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PLoS One. 2018 Sep 27;13(9):e0204910. doi: 10.1371/journal.pone.0204910. eCollection 2018.

Neighborhood environments and self-rated health in Mainland China, Japan and South Korea.

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Department of Sociology, Georgia State University, Atlanta, Georgia, United States of America.
Department of Sociology, Anthropology and Criminal Justice, Clemson University, Clemson, South Carolina, United States of America.
Office of the Provost, Rochester Institute of Technology, Rochester, New York, United States of America.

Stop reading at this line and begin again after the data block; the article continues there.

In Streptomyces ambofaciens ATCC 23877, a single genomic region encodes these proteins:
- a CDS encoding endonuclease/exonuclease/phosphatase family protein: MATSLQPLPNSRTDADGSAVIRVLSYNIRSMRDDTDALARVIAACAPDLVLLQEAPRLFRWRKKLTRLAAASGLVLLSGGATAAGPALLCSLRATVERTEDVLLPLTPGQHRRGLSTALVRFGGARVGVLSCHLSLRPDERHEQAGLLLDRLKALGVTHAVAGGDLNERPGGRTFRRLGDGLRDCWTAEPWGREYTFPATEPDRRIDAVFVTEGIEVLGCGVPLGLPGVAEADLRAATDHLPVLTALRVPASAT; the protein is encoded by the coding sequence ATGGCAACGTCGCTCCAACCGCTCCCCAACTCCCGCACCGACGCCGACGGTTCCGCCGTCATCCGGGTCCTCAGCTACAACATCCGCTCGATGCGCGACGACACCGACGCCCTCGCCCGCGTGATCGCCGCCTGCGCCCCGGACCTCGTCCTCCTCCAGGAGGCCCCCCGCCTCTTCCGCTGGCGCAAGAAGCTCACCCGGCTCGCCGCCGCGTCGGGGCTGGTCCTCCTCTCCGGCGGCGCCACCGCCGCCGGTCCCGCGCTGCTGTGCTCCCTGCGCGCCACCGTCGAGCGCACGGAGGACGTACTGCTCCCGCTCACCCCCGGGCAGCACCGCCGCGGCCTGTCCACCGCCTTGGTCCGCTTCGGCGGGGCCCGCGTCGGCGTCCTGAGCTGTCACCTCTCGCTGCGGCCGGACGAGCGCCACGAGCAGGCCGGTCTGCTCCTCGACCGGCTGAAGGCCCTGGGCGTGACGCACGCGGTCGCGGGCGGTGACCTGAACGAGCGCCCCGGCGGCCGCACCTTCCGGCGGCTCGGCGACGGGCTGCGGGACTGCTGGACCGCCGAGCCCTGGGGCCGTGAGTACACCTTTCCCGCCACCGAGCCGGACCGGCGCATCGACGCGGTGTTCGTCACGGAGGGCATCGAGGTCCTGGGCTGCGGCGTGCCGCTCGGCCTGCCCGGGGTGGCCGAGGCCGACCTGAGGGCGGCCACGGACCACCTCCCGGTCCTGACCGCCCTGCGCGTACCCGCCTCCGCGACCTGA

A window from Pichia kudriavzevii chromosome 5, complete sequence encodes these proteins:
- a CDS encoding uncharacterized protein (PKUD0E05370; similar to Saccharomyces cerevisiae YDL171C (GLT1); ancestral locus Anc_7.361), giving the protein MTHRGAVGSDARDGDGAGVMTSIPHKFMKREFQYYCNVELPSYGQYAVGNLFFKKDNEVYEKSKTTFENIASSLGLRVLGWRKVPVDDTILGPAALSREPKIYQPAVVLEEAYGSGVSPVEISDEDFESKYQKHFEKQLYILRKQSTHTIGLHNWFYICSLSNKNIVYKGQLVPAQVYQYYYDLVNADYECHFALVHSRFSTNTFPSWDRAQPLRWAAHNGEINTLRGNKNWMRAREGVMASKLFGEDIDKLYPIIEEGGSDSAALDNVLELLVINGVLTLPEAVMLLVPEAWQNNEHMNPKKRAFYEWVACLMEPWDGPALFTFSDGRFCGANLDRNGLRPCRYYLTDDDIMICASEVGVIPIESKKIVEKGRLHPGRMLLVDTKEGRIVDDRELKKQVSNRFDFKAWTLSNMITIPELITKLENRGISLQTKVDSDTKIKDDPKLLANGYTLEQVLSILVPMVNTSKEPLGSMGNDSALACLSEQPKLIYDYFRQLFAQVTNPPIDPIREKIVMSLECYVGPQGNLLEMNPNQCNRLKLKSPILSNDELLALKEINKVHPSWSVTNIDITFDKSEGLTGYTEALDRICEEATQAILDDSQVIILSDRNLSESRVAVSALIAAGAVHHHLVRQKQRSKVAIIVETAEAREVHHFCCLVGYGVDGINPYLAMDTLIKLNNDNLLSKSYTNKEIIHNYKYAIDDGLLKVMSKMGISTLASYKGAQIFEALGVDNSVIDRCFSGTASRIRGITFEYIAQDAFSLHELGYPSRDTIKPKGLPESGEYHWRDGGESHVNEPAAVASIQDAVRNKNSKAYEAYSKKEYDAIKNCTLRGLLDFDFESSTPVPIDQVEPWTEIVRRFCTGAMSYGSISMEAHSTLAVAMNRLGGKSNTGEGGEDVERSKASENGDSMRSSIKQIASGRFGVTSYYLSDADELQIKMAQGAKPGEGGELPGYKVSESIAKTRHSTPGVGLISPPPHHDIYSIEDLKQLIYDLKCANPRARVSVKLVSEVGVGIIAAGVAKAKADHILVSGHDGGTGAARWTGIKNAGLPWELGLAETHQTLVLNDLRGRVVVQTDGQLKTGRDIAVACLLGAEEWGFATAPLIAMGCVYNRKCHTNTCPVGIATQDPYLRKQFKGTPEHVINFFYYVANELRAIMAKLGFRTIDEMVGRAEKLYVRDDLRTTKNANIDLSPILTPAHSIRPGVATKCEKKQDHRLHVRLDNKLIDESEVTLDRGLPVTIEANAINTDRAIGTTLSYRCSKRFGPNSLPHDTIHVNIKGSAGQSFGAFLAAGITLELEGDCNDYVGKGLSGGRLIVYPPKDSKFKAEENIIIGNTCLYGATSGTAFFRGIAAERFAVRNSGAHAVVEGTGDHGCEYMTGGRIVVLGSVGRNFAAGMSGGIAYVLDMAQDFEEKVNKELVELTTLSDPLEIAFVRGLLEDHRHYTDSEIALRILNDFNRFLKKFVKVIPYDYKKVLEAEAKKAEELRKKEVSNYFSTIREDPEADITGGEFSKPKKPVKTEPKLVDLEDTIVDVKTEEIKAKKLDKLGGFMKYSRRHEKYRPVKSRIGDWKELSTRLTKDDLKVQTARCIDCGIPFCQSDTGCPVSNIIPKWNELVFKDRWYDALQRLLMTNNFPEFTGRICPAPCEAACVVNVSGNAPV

Neighborhood environments are considered crucial determinants of self-rated health. Previous research has documented a positive association between the quality of neighborhood environments and health status. However, the relationship between neighborhood environments and health status in East Asian countries has received far less attention. This study examined the relationship between the three main types of neighborhood environments (built, natural, and social) and self-rated health in Mainland China, Japan, and South Korea. It also compared the neighborhood effects on self-rated health across the three countries. Our analytical sample included 3,675, 2,390, and 1,500 respondents in China, Japan, and South Korea respectively from the 2010 East Asian Social Survey. Ordinal Logistic Regression models were estimated for each country and the country differences were tested. This study found that neighborhood built, natural and social environments are positively associated with self-rated health in China, Japan and South Korea. These effects vary somewhat by country, and neighborhood social environment has the strongest association with self-rated health in Japan, followed by South Korea and then China. The similar relationship between perceived neighborhood environments and self-rated health across the three countries underscores the prevalent impact of perceived neighborhood environments on health. The greater association between social environment and self-rated health in Japan suggests the greater need of community based support system in an aging society not only for the older people, but also for the general population, especially those who are living in poor neighborhood social environment.

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